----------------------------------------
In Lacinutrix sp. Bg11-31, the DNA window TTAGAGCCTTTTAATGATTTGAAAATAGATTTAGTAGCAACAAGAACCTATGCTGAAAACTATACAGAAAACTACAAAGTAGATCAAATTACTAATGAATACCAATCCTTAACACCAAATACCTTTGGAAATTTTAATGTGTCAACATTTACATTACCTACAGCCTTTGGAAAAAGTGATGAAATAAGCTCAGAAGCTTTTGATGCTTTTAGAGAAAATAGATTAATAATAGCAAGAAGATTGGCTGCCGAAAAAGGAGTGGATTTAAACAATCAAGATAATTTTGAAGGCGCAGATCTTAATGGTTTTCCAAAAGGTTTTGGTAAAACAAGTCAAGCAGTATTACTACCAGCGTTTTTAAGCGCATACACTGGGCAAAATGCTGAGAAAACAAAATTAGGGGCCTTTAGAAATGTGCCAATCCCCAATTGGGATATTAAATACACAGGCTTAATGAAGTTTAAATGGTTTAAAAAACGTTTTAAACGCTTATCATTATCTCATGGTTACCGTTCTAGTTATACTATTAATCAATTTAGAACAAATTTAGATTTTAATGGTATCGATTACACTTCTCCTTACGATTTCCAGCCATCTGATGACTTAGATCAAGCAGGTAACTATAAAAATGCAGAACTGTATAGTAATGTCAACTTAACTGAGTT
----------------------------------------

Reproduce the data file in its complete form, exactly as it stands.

In Lacinutrix sp. Bg11-31, the DNA window TTAGAGCCTTTTAATGATTTGAAAATAGATTTAGTAGCAACAAGAACCTATGCTGAAAACTATACAGAAAACTACAAAGTAGATCAAATTACTAATGAATACCAATCCTTAACACCAAATACCTTTGGAAATTTTAATGTGTCAACATTTACATTACCTACAGCCTTTGGAAAAAGTGATGAAATAAGCTCAGAAGCTTTTGATGCTTTTAGAGAAAATAGATTAATAATAGCAAGAAGATTGGCTGCCGAAAAAGGAGTGGATTTAAACAATCAAGATAATTTTGAAGGCGCAGATCTTAATGGTTTTCCAAAAGGTTTTGGTAAAACAAGTCAAGCAGTATTACTACCAGCGTTTTTAAGCGCATACACTGGGCAAAATGCTGAGAAAACAAAATTAGGGGCCTTTAGAAATGTGCCAATCCCCAATTGGGATATTAAATACACAGGCTTAATGAAGTTTAAATGGTTTAAAAAACGTTTTAAACGCTTATCATTATCTCATGGTTACCGTTCTAGTTATACTATTAATCAATTTAGAACAAATTTAGATTTTAATGGTATCGATTACACTTCTCCTTACGATTTCCAGCCATCTGATGACTTAGATCAAGCAGGTAACTATAAAAATGCAGAACTGTATAGTAATGTCAACTTAACTGAGTT